Check your backups – unexpected SQL Server VSS backup

Your backup is only as good as your last restore. I recently changed my backup strategy on my SQL Server 2008 from doing a full nightly backup to doing incremental nightly backups and only a full backup each week. SQL Server incremental backups base themselves on the last full backup. This is nice when you go to restore them since you will only need the full backup + the incremental backup, not any intermediary backups.

However, a few days back I wanted to check some queries on a larger dataset and decided to check my backups at the same time. Fetched full + incremental backups from the server and started the local restore:

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RESTORE DATABASE [testdb]
FROM DISK = N'C:\temp\full.wbak'
WITH FILE = 1, NORECOVERY, REPLACE

RESTORE DATABASE [testdb]
FROM DISK = N'C:\temp\incremental.bak'
WITH FILE = 1, RECOVERY

The first backup went through fine, but restoring the incremental backup resulted in the following error message:

This differential backup cannot be restored because the database has not been restored to the correct earlier state.

SQL Server refused to restore my incremental database – this is only supposed to happen if there has been another full backup in between. I double checked the backups I had fetched, checked that I had the set up the new backups correctly and that the old backup job was gone. Everything seemed fine.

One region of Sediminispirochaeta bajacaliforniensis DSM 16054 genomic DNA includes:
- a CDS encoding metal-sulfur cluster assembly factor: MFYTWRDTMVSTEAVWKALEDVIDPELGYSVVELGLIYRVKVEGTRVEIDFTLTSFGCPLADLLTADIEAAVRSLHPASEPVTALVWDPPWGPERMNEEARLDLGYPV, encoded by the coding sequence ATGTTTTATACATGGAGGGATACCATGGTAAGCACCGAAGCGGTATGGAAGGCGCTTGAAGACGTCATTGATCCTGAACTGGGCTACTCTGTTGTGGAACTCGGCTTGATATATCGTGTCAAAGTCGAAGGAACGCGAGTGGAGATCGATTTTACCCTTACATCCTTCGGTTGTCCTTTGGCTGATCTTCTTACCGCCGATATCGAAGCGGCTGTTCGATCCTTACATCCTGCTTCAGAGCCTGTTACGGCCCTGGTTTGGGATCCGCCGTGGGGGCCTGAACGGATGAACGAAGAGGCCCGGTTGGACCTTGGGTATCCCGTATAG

I then explored the backup history a bit further with a query adjusted from the one found in this post:

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SELECT TOP 10
s.database_name,
m.physical_device_name,
s.backup_start_date
FROM msdb.dbo.backupset s
INNER JOIN msdb.dbo.backupmediafamily m ON s.media_set_id = m.media_set_id
WHERE s.database_name = DB_NAME() -- Remove this line for all the database
ORDER BY backup_start_date DESC

The result showed that there had indeed been backups in between my nightly runs:

Further research revealed that backup devices with a GUID name are virtual backup devices and the times of backups matched the daily schedule of our bare metal system backup. Turns out that R1Soft's backup software integrates with SQL Server’s VSS writer service to perform backups when it finds databases on disk.

Disabling the VSS writer service returned the backups to a working state (VSS backup + my own incremental would also have worked). I did consider skipping my own nightly backups (since the VSS backup is super fast) and just using the R1Soft one, but decided against it for now – my own management is already set up and if I do need to restore, grabbing the backup from the external backup is much slower and more tedious than having it on disk already.